indfulness is not new, but in 2016 you’re more likely to know someone who actually incorporates the practice into their life than, say, 10 years ago. It’s a meditative technique that involves focusing on the present moment, and the concept really took off in 2012 with the arrival of the hugely successful mindfulness app Headspace, a 10-minute online routine practised by an estimated six million people worldwide. Loved by celebs and stressed-out execs alike, it’s a phenomenon that has made its British, Buddhist monk creator Andy Puddicombe a multi-millionaire.
It may be tempting to dismiss mindfulness as hippy claptrap, but there’s evidence that it not only helps make you feel less stressed, but could actually improve performance on the bike. That’s why I decided to put my natural cynicism to one side and see if I could use mindful techniques to get faster.
Before rushing off to buy an orange robe and some grown-up colouring books, though, I thought it would be useful to understand a bit more about the principles involved.
Professor Mark Williams, emeritus professor of clinical psychology at Oxford University and former director of the Oxford Mindfulness Centre, says that mindfulness means knowing directly what is going on inside and outside ourselves, moment by moment.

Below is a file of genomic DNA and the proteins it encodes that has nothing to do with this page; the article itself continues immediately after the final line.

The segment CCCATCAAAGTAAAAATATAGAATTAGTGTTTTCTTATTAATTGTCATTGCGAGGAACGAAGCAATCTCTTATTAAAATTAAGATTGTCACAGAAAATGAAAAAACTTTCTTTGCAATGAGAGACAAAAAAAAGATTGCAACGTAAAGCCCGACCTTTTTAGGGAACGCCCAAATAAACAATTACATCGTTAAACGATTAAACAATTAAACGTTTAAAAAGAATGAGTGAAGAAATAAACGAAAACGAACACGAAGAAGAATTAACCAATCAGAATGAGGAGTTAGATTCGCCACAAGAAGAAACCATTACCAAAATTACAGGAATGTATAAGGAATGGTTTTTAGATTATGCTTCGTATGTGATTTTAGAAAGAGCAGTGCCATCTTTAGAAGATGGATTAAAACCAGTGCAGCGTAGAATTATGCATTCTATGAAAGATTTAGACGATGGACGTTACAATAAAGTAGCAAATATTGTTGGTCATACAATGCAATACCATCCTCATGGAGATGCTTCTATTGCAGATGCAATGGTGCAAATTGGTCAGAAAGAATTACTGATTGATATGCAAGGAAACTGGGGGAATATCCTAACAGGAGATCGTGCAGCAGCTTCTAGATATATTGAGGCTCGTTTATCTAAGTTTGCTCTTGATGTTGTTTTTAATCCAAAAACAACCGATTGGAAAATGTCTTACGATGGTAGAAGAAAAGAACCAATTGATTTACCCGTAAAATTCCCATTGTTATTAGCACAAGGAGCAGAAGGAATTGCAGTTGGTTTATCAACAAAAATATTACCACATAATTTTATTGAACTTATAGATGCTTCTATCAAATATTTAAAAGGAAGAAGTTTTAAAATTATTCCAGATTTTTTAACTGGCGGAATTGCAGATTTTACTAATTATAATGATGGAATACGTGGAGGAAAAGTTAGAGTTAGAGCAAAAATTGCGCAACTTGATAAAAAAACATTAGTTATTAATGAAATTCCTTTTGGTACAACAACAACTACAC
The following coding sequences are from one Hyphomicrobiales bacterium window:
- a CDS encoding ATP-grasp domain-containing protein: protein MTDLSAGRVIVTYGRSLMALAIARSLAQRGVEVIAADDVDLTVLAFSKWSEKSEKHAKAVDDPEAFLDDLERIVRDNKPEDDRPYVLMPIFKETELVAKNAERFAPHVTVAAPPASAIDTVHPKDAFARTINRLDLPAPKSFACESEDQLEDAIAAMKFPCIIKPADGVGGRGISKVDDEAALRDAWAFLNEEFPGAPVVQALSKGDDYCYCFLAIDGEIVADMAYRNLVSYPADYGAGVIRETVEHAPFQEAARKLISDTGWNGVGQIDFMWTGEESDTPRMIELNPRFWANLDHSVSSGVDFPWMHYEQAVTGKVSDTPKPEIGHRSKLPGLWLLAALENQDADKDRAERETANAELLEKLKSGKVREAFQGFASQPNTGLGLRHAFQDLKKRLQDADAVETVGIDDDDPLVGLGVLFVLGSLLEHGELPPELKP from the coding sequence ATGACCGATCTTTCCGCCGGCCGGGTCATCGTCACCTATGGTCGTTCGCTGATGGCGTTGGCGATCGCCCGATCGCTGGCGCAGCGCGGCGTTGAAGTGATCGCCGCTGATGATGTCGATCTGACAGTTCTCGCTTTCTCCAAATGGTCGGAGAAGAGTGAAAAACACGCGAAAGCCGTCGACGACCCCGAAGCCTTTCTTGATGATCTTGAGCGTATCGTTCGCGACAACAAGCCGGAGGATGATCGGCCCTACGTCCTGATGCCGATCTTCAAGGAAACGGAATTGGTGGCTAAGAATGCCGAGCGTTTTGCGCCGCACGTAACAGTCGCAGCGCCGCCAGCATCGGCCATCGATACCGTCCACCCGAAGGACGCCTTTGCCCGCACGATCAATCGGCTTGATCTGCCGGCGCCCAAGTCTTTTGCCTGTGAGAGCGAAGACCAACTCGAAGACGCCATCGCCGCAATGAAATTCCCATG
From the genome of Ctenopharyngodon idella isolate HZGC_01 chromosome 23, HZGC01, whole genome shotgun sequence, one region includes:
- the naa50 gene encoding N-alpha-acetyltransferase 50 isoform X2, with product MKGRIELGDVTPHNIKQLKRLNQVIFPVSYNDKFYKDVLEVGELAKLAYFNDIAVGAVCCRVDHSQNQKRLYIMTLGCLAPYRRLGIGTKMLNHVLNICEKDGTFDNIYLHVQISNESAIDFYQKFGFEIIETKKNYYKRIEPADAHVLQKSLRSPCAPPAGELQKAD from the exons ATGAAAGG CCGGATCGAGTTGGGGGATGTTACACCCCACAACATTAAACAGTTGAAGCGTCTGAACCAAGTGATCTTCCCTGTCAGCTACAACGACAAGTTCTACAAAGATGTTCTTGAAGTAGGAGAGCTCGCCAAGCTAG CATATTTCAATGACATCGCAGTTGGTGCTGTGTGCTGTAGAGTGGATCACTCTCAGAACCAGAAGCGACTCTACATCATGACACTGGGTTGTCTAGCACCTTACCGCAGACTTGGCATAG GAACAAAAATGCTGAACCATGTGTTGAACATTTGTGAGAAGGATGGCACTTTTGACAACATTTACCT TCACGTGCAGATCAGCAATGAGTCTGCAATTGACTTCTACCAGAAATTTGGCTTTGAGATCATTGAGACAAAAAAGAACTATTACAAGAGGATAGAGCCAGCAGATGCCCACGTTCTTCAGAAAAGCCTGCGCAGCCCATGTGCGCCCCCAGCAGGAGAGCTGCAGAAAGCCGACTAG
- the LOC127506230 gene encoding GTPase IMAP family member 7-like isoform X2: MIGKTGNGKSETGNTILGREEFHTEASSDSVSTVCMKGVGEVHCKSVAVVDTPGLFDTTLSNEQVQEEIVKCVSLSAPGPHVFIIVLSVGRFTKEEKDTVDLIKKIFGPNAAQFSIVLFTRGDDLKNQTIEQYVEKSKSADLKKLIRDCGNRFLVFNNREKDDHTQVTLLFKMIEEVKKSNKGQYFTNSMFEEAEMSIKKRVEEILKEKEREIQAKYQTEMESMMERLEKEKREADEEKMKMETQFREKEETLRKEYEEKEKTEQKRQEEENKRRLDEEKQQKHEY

‘It’s easy to stop noticing the world around us,’ Williams says. ‘It’s also easy to lose touch with the way our bodies are feeling and to end up living “in our heads” – caught up in our thoughts without stopping to notice how those thoughts are driving our emotions and behaviour.’
For cyclists this can be interpreted in myriad ways, from noticing how your feet feel when you’re pedalling, to the heaviness
Mindfulness is not just about colouring books. By being more aware of your body and environment, you could become a better rider